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Maternity system rebirth

THERE ARE now only eight hospitals offering maternity services in the Philadelphia region. Eighteen obstetric units or hospitals with them have closed over the last 12 years.

THERE ARE now only eight hospitals offering maternity services in the Philadelphia region. Eighteen obstetric units or hospitals with them have closed over the last 12 years.

This is of great significance for developing city neighborhoods and, as an at-large candidate for City Council, one of the key topics of my campaign will emphasize the importance of revitalizing access to inpatient, emergency and maternity health services as principal agents in creating a family-based infrastructure of community, employment, education and wellness.

The recent announcement that as of June 30, Mercy Suburban Hospital will eliminate maternity services continues the pattern of disregard for family values and the lack of respect for the needs of women who require birthing options.

We can argue that the cause lies somewhere between malpractice insurance, insurer/government reimbursement rates or uninsured patients and cost to provide service, but the ultimate discussion should be about the obligation of the charitable mission of not-for-profit hospitals and the effect on eliminating services in the communities they serve.

Since the maternity-care crisis in Philadelphia has mostly gone unnoticed, I'd like to develop awareness and provide information that will contribute to solving this problem.

The representatives of Philadelphia neighborhoods must work for an increase in the availability of health services, especially facilities where expectant mothers can comfortably receive support focusing on their child-delivery needs.

The continuing reduction in maternity options in Philadelphia has created a deficiency that calls for a remedy in the form of a new facility dedicated to birthing options. The establishment of such a maternity center would merge altruistic neighborhood support and corporate participation to solve a natural community need.

Philadelphia-area hospitals that no longer exist (*) or have closed their maternity departments include:

Medical College of Pa.,* 1997

Nazareth Hospital, 1998

Germantown Hospital,* 1998

City Avenue Hospital,* 1999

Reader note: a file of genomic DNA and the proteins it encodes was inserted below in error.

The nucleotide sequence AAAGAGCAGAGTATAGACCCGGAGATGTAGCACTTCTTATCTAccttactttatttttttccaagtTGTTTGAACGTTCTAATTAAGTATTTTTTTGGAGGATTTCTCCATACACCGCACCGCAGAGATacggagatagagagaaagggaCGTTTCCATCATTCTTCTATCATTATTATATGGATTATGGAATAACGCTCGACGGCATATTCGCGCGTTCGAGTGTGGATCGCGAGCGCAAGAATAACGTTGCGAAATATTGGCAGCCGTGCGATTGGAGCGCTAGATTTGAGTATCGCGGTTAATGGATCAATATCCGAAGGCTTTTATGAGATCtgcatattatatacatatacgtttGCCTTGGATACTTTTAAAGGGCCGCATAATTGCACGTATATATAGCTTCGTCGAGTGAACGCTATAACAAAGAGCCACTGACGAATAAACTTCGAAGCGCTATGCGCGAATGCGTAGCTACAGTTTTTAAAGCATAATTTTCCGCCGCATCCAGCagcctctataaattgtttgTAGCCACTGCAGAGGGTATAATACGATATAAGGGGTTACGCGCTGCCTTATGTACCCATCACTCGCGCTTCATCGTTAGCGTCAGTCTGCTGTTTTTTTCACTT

Roxborough Memorial, 1999

Warminster Hospital,* 2000

Elkins Park Hospital, 2001

Episcopal Hospital, 2001

Mercy Phila. Hospital, 2002

Methodist Hospital, 2002

Mercy Fitzgerald, 2003

Parkview Hospital,* 2003

Frankford-Torresdale, 2006

Jeanes Hospital, 2007

Chestnut Hill Hospital, 2008

Central Montgomery, 2009

Brandywine Hospital, 2009

Northeastern,* 2009

The latest came at Northeastern in July as it became the 18th medical facility to exit the baby-delivery business.

Elected representatives and community groups like local civic associations must come together and offer solutions and support for solving this problem. Although civic associations are mostly focused on zoning issues or Town Watch programs, the community development part of their mission should be expanded to include the health and welfare of neighbors.

Support from local organizations like the Maternity Care Coalition and Womancare, whose missions include providing birthing options in the city, might be leveraged to build interest in creating new birthing options.

THESE SHOULD be structured as a community institution where federal, state and local dollars can provide adequate reimbursement for maternity care regardless

of income level or insurance qualifications.

The business of a hospital is to provide for the community benefit. A maternity-care facility should be based on the responsibility of a not-for-profit institution whose charitable mission and vision statements promote the best interests of neighborhood families.

Elmer Money works in health-care administration and lives in Morrell Park.